“What’s that place?” I asked my dinner companions. They weren’t sure.
“It’s supposed to be southern food,” my sister told me later. I was curious. And I like southern food.
So as Sis and I finished our walk Wednesday night, we pondered our options. We decided against Grove because of our pocketbooks. We nixed Bartertown because they don’t serve alcohol. As we walked by Trillium, I longed for a meal in my imagination: a salad with nasturtiums and curried, pickled, farm-fresh eggs. A slab of blackened eggplant topped with shredded cucumber and mint. A pizza with flowering broccoli and roasted garlic. Slow, spit-roasted chicken drizzled in a spicy shiso pesto. I looked at the diners eating out on the sun-drenched patio, knowing they weren’t eating these things.
Then we walked across the street. By any definition, Radix Tavern was dead. Maybe six people were seated between the bar and the various areas of the large dining room. The interior is a bit dark, but I was drawn to the tables along the window where I could sit watching the bar and looking at the mural made by a local artist. Then I looked at the menu. I had to caution myself not to get too excited. Many a chef has failed to deliver on the promises of the menu. But the fried green tomatoes said: it’s September! And the mussels with andoille sausage sounded pitch-perfect.
We settled into our bar chairs and ordered drinks. The cocktail list used familiar terms like “Hendrick’s” and “Bulleit.” Along with the regular menu, which is extensive, we were given a special daily fare menu, which was also lengthy. It was altogether a little too many menus for my taste, but I was drawn to the list of small plates and side orders that encourage grazing. We would have ordered more – like the succotash or the roasted cauliflower – except our server came out with the larger portion of the mussels and we two little girls were full before our second order arrived. We shared everything, starting with the mussels and an order of hush puppies; then the fried green tomatoes and an order of grits.
The mussels were excellent. Sis said she thought they needed salt, but I made sure to eat each one with a little sausage and that satisfied me. The hush puppies were tasty, and let’s face it, they are not on every menu, which makes them interesting. If I had been in the kitchen, I would have dredged the green tomatoes in cornmeal or panko instead of batter, but they were delicious, and the dish was lightened up by a salad of mixed greens. The grits had me wanting to wipe the bowl with my finger. (I refrained.) We topped it off with a rootbeer float, with suds from Schmohz, a local non-alcholoic brewer.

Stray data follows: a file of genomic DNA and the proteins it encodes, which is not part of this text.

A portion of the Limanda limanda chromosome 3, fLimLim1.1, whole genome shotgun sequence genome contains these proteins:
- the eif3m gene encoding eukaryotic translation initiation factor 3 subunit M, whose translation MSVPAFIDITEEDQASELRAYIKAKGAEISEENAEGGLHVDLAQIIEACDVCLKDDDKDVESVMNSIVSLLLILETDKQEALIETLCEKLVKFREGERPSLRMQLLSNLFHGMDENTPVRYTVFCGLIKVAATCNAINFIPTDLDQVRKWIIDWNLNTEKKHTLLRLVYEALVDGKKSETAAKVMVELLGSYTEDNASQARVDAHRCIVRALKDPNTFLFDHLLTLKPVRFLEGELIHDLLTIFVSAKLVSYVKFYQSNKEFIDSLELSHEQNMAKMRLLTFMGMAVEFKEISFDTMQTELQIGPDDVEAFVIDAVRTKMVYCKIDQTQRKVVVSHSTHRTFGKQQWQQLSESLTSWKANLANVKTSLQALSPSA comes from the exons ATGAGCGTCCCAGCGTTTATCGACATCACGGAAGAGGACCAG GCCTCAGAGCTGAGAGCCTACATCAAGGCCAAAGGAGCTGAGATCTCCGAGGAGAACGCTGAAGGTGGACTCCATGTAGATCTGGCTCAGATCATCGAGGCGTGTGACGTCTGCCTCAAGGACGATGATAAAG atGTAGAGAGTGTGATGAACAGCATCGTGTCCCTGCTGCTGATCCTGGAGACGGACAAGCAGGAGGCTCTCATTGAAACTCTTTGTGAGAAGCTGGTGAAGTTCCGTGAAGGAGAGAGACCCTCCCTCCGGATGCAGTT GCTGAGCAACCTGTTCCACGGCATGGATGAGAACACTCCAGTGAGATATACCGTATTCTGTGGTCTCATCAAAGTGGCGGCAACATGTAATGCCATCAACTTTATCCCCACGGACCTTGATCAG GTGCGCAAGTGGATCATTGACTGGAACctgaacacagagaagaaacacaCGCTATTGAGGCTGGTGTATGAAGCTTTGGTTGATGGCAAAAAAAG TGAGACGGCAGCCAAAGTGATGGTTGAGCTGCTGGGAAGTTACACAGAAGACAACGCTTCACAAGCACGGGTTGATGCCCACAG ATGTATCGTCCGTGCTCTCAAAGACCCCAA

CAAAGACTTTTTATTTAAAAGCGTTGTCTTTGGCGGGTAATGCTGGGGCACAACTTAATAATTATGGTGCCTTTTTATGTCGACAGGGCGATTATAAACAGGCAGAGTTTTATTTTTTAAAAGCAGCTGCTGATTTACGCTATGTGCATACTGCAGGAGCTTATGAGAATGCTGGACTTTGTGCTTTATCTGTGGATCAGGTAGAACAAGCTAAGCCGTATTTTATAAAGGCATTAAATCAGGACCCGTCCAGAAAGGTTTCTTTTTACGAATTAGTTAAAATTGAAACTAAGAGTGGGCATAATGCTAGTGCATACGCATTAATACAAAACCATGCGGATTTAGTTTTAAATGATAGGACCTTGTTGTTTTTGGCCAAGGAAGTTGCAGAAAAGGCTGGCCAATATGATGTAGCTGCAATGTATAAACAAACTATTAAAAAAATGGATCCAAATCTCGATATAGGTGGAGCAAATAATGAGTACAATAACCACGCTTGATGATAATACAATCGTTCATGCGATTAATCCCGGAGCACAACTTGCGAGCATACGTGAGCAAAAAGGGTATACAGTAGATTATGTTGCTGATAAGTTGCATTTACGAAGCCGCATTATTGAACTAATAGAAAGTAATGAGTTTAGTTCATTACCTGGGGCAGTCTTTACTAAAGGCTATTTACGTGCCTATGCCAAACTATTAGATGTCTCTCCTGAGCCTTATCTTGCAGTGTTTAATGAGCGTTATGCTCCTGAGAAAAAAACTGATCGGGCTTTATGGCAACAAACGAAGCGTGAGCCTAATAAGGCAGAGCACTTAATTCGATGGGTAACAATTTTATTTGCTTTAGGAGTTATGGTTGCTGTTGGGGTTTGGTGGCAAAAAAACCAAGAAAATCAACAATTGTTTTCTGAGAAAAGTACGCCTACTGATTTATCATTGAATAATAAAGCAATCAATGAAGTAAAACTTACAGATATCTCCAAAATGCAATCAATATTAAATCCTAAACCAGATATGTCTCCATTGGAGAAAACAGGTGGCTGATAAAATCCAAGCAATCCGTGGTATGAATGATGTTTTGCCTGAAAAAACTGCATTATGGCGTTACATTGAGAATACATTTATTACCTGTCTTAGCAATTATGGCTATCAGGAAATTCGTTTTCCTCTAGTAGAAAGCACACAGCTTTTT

It’s easy to pass through this town and make hasty observations. After living in New York off and on for many years, eating the best food imaginable most nights of the week, it’s hard not to want things you become accustomed to. (Why is no one here using KOLD-DRAFT ice in their cocktails? When oyster bars are on every street corner in Brooklyn, why are there none on any menu? Did the charcuterie ‘trend’ not make it to the midwest?)
Then again, I’ve eaten expensive meals at three-star restaurants in Manhattan that I don’t remember nor care to re-expereience. That’s because what matters most is not what ice they use or if they make their own sausage, the measuring indicator is really very basic: is it yummy? Will I crave it later? Radix Tavern joined the ranks. Maybe I didn’t get everything I wanted, but I got what I needed: delicious, creative and seasonal fare. And I’m planning to go back for more.